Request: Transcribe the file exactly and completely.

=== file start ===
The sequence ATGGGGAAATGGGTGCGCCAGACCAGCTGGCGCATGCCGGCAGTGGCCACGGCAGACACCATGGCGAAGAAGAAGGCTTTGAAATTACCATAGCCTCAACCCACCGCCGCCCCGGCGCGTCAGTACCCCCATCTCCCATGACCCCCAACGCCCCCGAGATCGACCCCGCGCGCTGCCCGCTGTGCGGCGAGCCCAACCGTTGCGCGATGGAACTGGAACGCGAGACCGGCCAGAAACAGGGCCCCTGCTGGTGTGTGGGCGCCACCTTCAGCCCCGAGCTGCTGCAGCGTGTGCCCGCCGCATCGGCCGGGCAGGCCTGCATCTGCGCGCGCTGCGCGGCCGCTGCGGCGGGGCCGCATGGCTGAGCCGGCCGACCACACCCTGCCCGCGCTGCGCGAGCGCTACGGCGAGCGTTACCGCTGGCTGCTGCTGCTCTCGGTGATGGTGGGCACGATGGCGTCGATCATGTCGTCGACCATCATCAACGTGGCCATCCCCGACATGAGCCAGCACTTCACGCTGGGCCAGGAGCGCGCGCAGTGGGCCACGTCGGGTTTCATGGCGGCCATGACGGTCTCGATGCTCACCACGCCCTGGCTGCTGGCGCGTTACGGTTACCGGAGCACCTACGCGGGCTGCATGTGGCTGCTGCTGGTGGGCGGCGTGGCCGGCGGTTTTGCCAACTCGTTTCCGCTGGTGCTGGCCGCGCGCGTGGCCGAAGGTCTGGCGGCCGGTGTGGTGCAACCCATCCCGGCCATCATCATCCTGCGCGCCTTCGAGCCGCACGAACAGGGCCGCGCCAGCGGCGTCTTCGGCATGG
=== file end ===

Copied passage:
The sequence ATGGGGAAATGGGTGCGCCAGACCAGCTGGCGCATGCCGGCAGTGGCCACGGCAGACACCATGGCGAAGAAGAAGGCTTTGAAATTACCATAGCCTCAACCCACCGCCGCCCCGGCGCGTCAGTACCCCCATCTCCCATGACCCCCAACGCCCCCGAGATCGACCCCGCGCGCTGCCCGCTGTGCGGCGAGCCCAACCGTTGCGCGATGGAACTGGAACGCGAGACCGGCCAGAAACAGGGCCCCTGCTGGTGTGTGGGCGCCACCTTCAGCCCCGAGCTGCTGCAGCGTGTGCCCGCCGCATCGGCCGGGCAGGCCTGCATCTGCGCGCGCTGCGCGGCCGCTGCGGCGGGGCCGCATGGCTGAGCCGGCCGACCACACCCTGCCCGCGCTGCGCGAGCGCTACGGCGAGCGTTACCGCTGGCTGCTGCTGCTCTCGGTGATGGTGGGCACGATGGCGTCGATCATGTCGTCGACCATCATCAACGTGGCCATCCCCGACATGAGCCAGCACTTCACGCTGGGCCAGGAGCGCGCGCAGTGGGCCACGTCGGGTTTCATGGCGGCCATGACGGTCTCGATGCTCACCACGCCCTGGCTGCTGGCGCGTTACGGTTACCGGAGCACCTACGCGGGCTGCATGTGGCTGCTGCTGGTGGGCGGCGTGGCCGGCGGTTTTGCCAACTCGTTTCCGCTGGTGCTGGCCGCGCGCGTGGCCGAAGGTCTGGCGGCCGGTGTGGTGCAACCCATCCCGGCCATCATCATCCTGCGCGCCTTCGAGCCGCACGAACAGGGCCGCGCCAGCGGCGTCTTCGGCATGG